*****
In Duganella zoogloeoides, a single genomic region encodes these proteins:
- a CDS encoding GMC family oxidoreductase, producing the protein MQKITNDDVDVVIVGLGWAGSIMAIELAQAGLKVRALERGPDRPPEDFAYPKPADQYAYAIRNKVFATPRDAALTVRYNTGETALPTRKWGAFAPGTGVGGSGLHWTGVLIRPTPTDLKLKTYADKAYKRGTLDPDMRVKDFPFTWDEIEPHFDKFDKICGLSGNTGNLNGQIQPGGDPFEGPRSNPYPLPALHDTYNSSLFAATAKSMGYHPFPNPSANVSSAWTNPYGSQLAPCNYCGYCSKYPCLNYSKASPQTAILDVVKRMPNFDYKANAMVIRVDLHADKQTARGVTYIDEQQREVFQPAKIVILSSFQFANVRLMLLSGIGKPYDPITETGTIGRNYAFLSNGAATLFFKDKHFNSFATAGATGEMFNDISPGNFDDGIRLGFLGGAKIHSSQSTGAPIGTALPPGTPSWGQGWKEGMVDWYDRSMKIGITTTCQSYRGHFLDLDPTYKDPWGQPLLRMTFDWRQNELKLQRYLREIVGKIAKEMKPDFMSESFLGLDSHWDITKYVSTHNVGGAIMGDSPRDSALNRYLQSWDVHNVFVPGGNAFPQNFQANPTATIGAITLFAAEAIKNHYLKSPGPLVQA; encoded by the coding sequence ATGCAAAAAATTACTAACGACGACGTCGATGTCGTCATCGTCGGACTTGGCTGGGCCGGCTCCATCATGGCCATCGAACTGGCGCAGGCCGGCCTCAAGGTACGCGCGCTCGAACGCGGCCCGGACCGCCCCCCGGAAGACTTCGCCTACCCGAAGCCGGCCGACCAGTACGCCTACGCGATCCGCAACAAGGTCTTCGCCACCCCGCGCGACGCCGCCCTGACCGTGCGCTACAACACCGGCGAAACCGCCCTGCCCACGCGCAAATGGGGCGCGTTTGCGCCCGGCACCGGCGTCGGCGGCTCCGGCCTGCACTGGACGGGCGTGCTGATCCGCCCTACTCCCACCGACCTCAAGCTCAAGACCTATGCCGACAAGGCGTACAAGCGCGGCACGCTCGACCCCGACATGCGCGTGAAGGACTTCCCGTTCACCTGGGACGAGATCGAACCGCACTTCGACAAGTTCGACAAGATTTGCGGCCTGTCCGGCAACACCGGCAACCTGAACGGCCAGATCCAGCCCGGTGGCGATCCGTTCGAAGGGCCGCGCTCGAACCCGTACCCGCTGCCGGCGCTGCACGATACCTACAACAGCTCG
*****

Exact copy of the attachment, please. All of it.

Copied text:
In Duganella zoogloeoides, a single genomic region encodes these proteins:
- a CDS encoding GMC family oxidoreductase, producing the protein MQKITNDDVDVVIVGLGWAGSIMAIELAQAGLKVRALERGPDRPPEDFAYPKPADQYAYAIRNKVFATPRDAALTVRYNTGETALPTRKWGAFAPGTGVGGSGLHWTGVLIRPTPTDLKLKTYADKAYKRGTLDPDMRVKDFPFTWDEIEPHFDKFDKICGLSGNTGNLNGQIQPGGDPFEGPRSNPYPLPALHDTYNSSLFAATAKSMGYHPFPNPSANVSSAWTNPYGSQLAPCNYCGYCSKYPCLNYSKASPQTAILDVVKRMPNFDYKANAMVIRVDLHADKQTARGVTYIDEQQREVFQPAKIVILSSFQFANVRLMLLSGIGKPYDPITETGTIGRNYAFLSNGAATLFFKDKHFNSFATAGATGEMFNDISPGNFDDGIRLGFLGGAKIHSSQSTGAPIGTALPPGTPSWGQGWKEGMVDWYDRSMKIGITTTCQSYRGHFLDLDPTYKDPWGQPLLRMTFDWRQNELKLQRYLREIVGKIAKEMKPDFMSESFLGLDSHWDITKYVSTHNVGGAIMGDSPRDSALNRYLQSWDVHNVFVPGGNAFPQNFQANPTATIGAITLFAAEAIKNHYLKSPGPLVQA; encoded by the coding sequence ATGCAAAAAATTACTAACGACGACGTCGATGTCGTCATCGTCGGACTTGGCTGGGCCGGCTCCATCATGGCCATCGAACTGGCGCAGGCCGGCCTCAAGGTACGCGCGCTCGAACGCGGCCCGGACCGCCCCCCGGAAGACTTCGCCTACCCGAAGCCGGCCGACCAGTACGCCTACGCGATCCGCAACAAGGTCTTCGCCACCCCGCGCGACGCCGCCCTGACCGTGCGCTACAACACCGGCGAAACCGCCCTGCCCACGCGCAAATGGGGCGCGTTTGCGCCCGGCACCGGCGTCGGCGGCTCCGGCCTGCACTGGACGGGCGTGCTGATCCGCCCTACTCCCACCGACCTCAAGCTCAAGACCTATGCCGACAAGGCGTACAAGCGCGGCACGCTCGACCCCGACATGCGCGTGAAGGACTTCCCGTTCACCTGGGACGAGATCGAACCGCACTTCGACAAGTTCGACAAGATTTGCGGCCTGTCCGGCAACACCGGCAACCTGAACGGCCAGATCCAGCCCGGTGGCGATCCGTTCGAAGGGCCGCGCTCGAACCCGTACCCGCTGCCGGCGCTGCACGATACCTACAACAGCTCG